Although we are not Catholic, and in fact worship with an exceedingly Protestant church at the opposite end of the low-church-high-church spectrum, and although we strenuously disagree with the current Pope’s oft-stated anti-capitalist views, we vow that would be properly respectful in the unlikely event of a Papal visit. The current President of the United States seems to share the current Pope’s anti-capitalist sentiments, but while his religious views are somewhat murkier it is crystal clear that he does not share the same old-fashioned notions about homosexuality and abortion and transgenderism and whatever other newfangled notion the left has lately come up with, and perhaps as a result he seems to have violated a few rules of etiquette that even the likes of we would have honored.
We’re sure there are well-trained protocol experts in the administration, and given that the president is a Democrat there are bound to be at least a few nominal Catholics left in the administration, but we hope they’ll accept a few suggestions regarding Papal visits from such amateur and Protestant observers as ourselves.
First, don’t load the rest of the guest list with people obviously chosen to embarrass the honored guest. The White House has arranged an appropriately swank State Dinner, which we hope the Pontiff will enjoy, but the rest of the seats will include a conspicuous number of homosexual Catholics and pro-abortion Catholics and transgendered Catholics and whatever other Catholics can be rounded up who defy the Catholic church’s teaching on whatever newfangled notion the left has lately come up with, which strikes us as rather undiplomatic. The more polite media report that “White House guest list for the pope irks some conservatives,” which suggest that only certain crazy people such as ourselves that you won’t be running into at a swank Georgetown party are likely to be bothered, but it’s also worth considering if that uncapitalized Pope might also be irked by the blatant disrespect. This is statecraft, after all.
Second, no matter how much you might share the guest’s anti-capitalist views, or how much you might enjoy the swell eats and the company of homosexual and pro-abortion and transgendered and otherwise fashionable nuns at a State Dinner generously funded by the capitalist system, don’t send your spokesman out to boast that you’re more Catholic than the Pope. White House spokesman Josh Earnest took the occasion of the Pope’s visit to boast that “Both men have talked, quite publicly, about their commitment to social justice, and both men have dedicated their, not just their careers, but their lives, to that effort.” He added some boilerplate about the president’s days as a “community organizer” in the impoverished neighborhoods of Chicago’s South Side, added a nod to Pope Francis’ similarly disastrous efforts on behalf of his that have had even more disastrous results on his even more impoverished homeland of Argentina, and left the listener with the impression that Earnest’s boss is the holier of the two. It’s a political pitch worth trying, we suppose, given the gullibility of the president’s remaining faithful, but once again it’s not exactly statecraft.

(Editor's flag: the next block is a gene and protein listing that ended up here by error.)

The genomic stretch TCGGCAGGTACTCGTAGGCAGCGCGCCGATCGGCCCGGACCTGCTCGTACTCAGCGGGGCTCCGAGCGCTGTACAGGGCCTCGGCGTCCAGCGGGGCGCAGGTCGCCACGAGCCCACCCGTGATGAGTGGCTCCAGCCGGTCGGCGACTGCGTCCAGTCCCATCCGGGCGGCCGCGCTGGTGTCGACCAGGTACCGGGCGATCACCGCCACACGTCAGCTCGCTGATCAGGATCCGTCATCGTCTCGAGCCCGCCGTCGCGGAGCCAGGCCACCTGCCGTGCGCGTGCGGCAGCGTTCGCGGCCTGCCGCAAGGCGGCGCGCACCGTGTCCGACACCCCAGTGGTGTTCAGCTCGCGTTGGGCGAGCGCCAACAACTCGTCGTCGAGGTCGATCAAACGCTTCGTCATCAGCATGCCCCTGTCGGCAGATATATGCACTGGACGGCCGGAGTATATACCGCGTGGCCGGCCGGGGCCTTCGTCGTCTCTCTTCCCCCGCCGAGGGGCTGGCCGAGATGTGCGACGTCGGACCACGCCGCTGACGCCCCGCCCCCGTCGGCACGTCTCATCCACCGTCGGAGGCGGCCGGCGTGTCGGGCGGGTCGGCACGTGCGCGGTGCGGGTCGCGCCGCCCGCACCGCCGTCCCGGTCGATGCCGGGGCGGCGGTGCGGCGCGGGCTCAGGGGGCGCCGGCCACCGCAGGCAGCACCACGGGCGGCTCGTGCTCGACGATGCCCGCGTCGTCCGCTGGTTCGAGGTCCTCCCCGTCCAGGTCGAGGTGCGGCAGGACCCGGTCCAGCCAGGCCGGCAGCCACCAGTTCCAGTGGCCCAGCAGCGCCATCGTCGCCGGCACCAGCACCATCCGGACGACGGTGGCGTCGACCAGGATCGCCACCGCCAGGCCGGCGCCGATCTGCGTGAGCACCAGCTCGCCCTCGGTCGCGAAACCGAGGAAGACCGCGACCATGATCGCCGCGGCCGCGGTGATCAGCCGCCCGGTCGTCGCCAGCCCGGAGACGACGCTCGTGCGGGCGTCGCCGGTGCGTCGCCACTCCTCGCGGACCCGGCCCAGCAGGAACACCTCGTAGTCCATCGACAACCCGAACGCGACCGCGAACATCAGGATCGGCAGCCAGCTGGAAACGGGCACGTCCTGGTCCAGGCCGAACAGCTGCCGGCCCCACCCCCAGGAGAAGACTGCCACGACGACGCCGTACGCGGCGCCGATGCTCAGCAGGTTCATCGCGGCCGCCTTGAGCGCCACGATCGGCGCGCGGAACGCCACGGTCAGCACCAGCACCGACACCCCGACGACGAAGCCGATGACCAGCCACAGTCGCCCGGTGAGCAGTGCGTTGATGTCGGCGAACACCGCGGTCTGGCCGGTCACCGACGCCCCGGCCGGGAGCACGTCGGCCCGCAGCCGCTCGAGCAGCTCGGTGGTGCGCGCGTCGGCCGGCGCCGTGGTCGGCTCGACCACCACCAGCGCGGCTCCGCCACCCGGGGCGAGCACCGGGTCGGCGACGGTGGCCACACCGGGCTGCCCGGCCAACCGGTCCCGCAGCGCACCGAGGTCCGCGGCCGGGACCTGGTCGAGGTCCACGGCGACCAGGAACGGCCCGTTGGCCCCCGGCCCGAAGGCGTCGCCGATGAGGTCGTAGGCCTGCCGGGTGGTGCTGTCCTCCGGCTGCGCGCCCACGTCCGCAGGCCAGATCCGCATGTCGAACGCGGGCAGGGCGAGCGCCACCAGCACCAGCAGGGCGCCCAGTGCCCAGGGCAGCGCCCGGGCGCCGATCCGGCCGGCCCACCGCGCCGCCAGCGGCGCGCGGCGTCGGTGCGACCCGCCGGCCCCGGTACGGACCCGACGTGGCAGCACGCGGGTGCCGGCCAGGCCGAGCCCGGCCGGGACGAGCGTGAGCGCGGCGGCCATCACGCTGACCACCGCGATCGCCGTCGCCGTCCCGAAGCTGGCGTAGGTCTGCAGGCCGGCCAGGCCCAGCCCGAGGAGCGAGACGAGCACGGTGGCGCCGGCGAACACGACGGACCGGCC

Lest we seem too punctilious about protocol, we’ll admit that every Papal visit reminds of the many Pope jokes we’ve heard over the years. We’re quite fond of the one about the Pope, the mafia, and the vows of celibacy, but that’s probably far too blue for our readership, and certainly for a Papal visit. Instead, we can’t resist re-telling an oldie but goody that even Pope Francis might find inoffensive.
The Pope — it could be any Pope of the last 67 years — is in New York to address the United Nations. As he starts to leave the airport he rolls the darkened back-seat window down in his limousine and tells the driver that he’d like to drive. The chauffeur protests that his boss might not like it, but the Pope pleads that they never let him drive anymore and he’d love to take the wheel one last time. The driver reluctantly moves to the back seat, the Pope sits down in the driver’s seat, and the limo peels off toward the expressway. When the limo hits 95 miles per hour en route a couple of Irish New York cops pull it over. The veteran cop walks to the limo, the window comes down, there’s a short exchange, and the cop walks back to the squad car.
The rookie asks, “Why didn’t you give him a ticket?”
“He’s too big to write up,” the veteran said.
“What was he, an alderman?”
“No, bigger than that.”
“Bigger than that.”
“No, far bigger than that.”
“You mean, we pulled over the President of the United States?”
“No, even bigger than that.”
The rookie asked, “What could possibly be bigger than that?”
“Let me put it this way,” the veteran said. “His chauffeur is the Pope.”
— Bud Norman